Overexpression of a cytochrome b5 reductase-like protein causes kinetoplast DNA Loss in Trypanosoma brucei

Shawn A. Motyka, Mark E. Drew, Gokben Yildirir, Paul T. Englund

Research output: Contribution to journalArticle

Abstract

The mitochondrial genome of trypanosomes, termed kinetoplast DNA (kDNA), contains thousands of minicircles and dozens of maxicircles topologically interlocked in a network. To identify proteins involved in network replication, we screened an inducible RNA interference-based genomic library for cells that lose kinetoplast DNA. In one cloned cell line with inducible kinetoplast DNA loss, we found that the RNA interference vector had aberrantly integrated into the genome resulting in overexpression of genes downstream of the integration site (Motyka, S. A., Zhao, Z., Gull, K., and Englund, P. T. (2004) Mol. Biochem. Parasitol. 134, 163-167). We now report that the relevant overexpressed gene encodes a mitochondrial cytochrome b5 reductase-like protein. This overexpression caused kDNA loss by oxidation/inactivation of the universal minicircle sequence-binding protein, which normally binds the minicircle replication origin and triggers replication. The rapid loss of maxicircles suggests that the universal minicircle sequence-binding protein might also control maxicircle replication. Several lines of evidence indicate that the cytochrome b5 reductase-like protein controls the oxidization status of the universal minicircle sequence-binding protein via tryparedoxin, a mitochondrial redox protein. For example, overexpression of mitochondrial tryparedoxin peroxidase, which utilizes tryparedoxin, also caused oxidation of the universal minicircle sequence-binding protein and kDNA loss. Furthermore, the growth defect caused by overexpression of cytochrome b5 reductase-like protein could be partially rescued by simultaneously overexpressing tryparedoxin.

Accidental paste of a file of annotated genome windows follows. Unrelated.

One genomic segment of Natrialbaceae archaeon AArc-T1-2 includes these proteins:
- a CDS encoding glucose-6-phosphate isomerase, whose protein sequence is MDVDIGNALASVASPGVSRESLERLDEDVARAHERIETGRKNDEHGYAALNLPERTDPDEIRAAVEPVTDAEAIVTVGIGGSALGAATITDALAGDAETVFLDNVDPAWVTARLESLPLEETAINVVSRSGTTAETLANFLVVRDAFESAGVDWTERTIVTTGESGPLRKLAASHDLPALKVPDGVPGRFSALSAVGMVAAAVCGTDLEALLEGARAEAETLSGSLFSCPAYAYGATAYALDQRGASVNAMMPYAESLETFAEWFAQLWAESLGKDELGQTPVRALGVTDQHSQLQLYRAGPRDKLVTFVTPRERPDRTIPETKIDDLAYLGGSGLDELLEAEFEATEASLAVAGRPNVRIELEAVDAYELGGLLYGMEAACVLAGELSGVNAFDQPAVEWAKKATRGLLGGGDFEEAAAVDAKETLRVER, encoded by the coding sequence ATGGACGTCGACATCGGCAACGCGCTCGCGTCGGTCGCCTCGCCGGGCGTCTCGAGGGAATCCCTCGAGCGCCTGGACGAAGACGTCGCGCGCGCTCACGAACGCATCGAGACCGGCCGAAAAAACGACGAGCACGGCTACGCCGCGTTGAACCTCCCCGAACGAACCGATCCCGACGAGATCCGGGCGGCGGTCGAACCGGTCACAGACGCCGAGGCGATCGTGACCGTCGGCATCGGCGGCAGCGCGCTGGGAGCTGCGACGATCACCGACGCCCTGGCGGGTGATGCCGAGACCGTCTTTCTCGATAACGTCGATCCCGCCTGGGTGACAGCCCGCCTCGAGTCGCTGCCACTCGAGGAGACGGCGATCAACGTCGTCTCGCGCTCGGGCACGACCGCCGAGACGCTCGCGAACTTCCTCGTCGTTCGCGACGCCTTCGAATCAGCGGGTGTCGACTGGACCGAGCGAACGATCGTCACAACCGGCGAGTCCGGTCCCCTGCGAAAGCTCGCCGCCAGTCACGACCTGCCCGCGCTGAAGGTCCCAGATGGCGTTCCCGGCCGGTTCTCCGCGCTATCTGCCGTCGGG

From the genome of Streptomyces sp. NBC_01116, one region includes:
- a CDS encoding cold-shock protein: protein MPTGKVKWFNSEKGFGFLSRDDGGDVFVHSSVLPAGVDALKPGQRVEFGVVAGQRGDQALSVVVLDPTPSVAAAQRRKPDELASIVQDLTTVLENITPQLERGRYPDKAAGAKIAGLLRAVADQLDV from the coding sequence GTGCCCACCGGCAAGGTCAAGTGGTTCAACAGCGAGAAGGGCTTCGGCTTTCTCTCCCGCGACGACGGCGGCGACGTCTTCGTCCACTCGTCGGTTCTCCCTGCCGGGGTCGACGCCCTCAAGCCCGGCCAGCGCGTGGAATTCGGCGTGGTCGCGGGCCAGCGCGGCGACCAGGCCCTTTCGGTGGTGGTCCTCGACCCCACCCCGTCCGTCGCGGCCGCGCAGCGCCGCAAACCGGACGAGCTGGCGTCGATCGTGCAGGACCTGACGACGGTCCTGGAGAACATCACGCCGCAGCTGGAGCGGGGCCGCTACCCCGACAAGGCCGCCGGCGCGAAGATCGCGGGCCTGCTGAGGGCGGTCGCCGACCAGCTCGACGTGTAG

Original languageEnglish (US)
Pages (from-to)18499-18506
Number of pages8
JournalJournal of Biological Chemistry
Volume281
Issue number27
DOIs
StatePublished - Jul 7 2006

ASJC Scopus subject areas

  • Biochemistry
  • Molecular Biology
  • Cell Biology

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